Is three long hours, yet she is not come.

Had she affections and warm youthful blood,

She would be as swift in motion as a ball;

My words would bandy her to my sweet love,

And his to me:

But old folks, many feign as they were dead;

Unwieldy, slow, heavy and pale as lead.

O God, she comes!"


Foreshadowing: an element in a literary work that alludes to a future event
Example: Act 3, Scene 5, Lines 55-56
Juliet: Methinks I see thee, now thou art so low, as one dead in the bottom of a tomb.
In this line, Juliet tells Romeo that she imagined seeing him dead, resting in the bottom of a tomb, which foreshadows Romeo’s death. When Romeo dies, he indeed will be dead, lying in a tomb.
Foreshadowing is included to give an active reader an idea of what will come next in the literary work.


Example: Act 3, Scene 2, Lines 81-82
Juliet: Beautiful tyrant, fiend angelical, Dove-feathered raven, wolfish-ravening lamb!
Juliet, in this scene, is having conflicted emotions about Romeo- she just found out that he killed her cousin, but she still loves him because he’s her husband.
In Romeo and Juliet, Shakespeare uses oxymorons to portray Romeo and Juliet as Petrarchan lovers. These oxymorons can show conflicting emotions in lovers who are receiving contradictory from their heads and hearts.

Act 3, Scene 2, Lines 1-4
Juliet: Gallop apace, you fiery-footed steeds, towards Phoebus’ lodging. Such a wagoner as Phaeton would whip you to the west and bring in cloudy night immediately
Juliet alludes to Phoebus and his ‘fiery-footed steeds’ when she’s complaining about wanting Romeo to come to her. Phoebus was a god of the sun, and his horses were acclaimed to have great speed. Phaeton was Phoebus’s son, and he was allowed to drive the chariot of the sun, but not control the horses. When Juliet calls to Phoebus and Phaeton, she’s calling for them to change the day into night so Romeo can come and be with her. This allusion was used to deepen the understanding of how much Juliet wants to be with Romeo.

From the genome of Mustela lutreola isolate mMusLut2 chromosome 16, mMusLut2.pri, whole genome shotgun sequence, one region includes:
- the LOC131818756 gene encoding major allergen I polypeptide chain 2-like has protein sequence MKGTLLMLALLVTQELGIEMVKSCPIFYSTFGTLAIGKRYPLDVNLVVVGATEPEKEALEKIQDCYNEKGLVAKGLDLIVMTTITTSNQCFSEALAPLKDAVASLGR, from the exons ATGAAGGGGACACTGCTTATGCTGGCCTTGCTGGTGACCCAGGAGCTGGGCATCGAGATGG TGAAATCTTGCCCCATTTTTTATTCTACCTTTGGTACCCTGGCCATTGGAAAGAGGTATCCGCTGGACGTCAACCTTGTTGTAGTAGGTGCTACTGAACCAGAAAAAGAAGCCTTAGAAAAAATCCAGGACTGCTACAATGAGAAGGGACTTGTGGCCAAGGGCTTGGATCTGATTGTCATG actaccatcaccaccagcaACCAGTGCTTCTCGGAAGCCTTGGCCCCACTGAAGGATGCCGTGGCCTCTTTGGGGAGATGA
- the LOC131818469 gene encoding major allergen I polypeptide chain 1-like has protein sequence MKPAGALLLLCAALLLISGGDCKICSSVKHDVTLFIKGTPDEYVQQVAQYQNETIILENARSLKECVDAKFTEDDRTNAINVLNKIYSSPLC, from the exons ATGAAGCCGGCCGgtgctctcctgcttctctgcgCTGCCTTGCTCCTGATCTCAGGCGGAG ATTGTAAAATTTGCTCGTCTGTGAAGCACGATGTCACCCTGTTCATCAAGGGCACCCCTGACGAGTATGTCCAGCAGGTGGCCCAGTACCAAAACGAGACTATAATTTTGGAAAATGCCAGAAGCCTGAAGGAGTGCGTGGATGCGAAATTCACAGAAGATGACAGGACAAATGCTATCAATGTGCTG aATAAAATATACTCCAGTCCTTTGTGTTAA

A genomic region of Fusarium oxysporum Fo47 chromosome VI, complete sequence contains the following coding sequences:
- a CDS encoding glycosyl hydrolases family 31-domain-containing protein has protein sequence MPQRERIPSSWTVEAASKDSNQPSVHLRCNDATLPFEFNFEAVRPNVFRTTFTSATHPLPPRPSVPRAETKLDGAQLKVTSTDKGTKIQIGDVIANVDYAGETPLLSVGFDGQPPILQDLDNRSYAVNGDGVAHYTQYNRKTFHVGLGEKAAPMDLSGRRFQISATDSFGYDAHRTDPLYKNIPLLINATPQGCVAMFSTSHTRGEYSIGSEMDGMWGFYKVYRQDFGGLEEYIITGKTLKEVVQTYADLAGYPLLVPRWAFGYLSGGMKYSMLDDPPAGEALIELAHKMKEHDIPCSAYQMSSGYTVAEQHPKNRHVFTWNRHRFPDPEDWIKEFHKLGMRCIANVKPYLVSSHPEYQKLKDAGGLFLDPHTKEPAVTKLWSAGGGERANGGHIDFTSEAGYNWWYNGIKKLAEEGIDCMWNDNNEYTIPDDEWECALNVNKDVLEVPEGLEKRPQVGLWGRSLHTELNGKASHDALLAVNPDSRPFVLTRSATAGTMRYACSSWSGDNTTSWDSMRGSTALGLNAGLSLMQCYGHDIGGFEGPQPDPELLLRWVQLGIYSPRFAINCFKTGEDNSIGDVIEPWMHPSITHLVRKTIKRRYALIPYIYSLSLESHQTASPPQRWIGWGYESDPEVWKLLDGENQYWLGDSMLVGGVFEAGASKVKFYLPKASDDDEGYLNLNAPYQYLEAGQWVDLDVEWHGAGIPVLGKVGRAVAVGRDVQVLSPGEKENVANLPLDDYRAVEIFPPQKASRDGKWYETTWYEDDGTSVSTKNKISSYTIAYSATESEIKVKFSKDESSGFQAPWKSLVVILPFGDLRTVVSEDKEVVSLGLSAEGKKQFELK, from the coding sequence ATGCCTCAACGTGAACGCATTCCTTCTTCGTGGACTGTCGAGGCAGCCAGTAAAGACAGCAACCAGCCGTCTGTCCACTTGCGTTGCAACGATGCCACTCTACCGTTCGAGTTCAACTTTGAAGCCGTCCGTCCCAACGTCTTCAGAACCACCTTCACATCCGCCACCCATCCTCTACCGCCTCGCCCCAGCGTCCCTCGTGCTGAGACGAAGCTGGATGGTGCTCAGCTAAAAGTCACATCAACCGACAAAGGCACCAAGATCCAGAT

external image YELL1105_4293_raven_snow_storm_600x400.jpg
Metaphor: “For thou wilt lie upon the wings of night whiter than new snow upon a raven’s back”
III.ii. 19-20
The metaphor in this quote is found in Romeo saying “wings of night” this implies that night is good because it can fly and flight is conceived as fun and good.

Personification: “O fortune, fortune, all men call thee fickle. If thou art fickle, what dost thou with him that is renowned for faith? Be fickle, fortune, for then I hope thou wilt not keep him long, but send him back.”

This quote personifies fortune by giving fortune the power to take and give Romeo as it pleases; just like a person. It also personifies fortune by giving it a large amount of power.

Soliloquy: Gallop apace, you fiery-footed steeds,Towards Phoebus' lodging: such a wagoner As Phaëthon would whip you to the west, And bring in cloudy night immediately. . . O, here comes my nurse, And she brings news; and every tongue that speaks But Romeo's name speaks heavenly eloquence.
A soliloquy is an act of speaking one's thoughts aloud when by oneself or regardless of any hearers, especially by a character in a play.
III.v. 1-33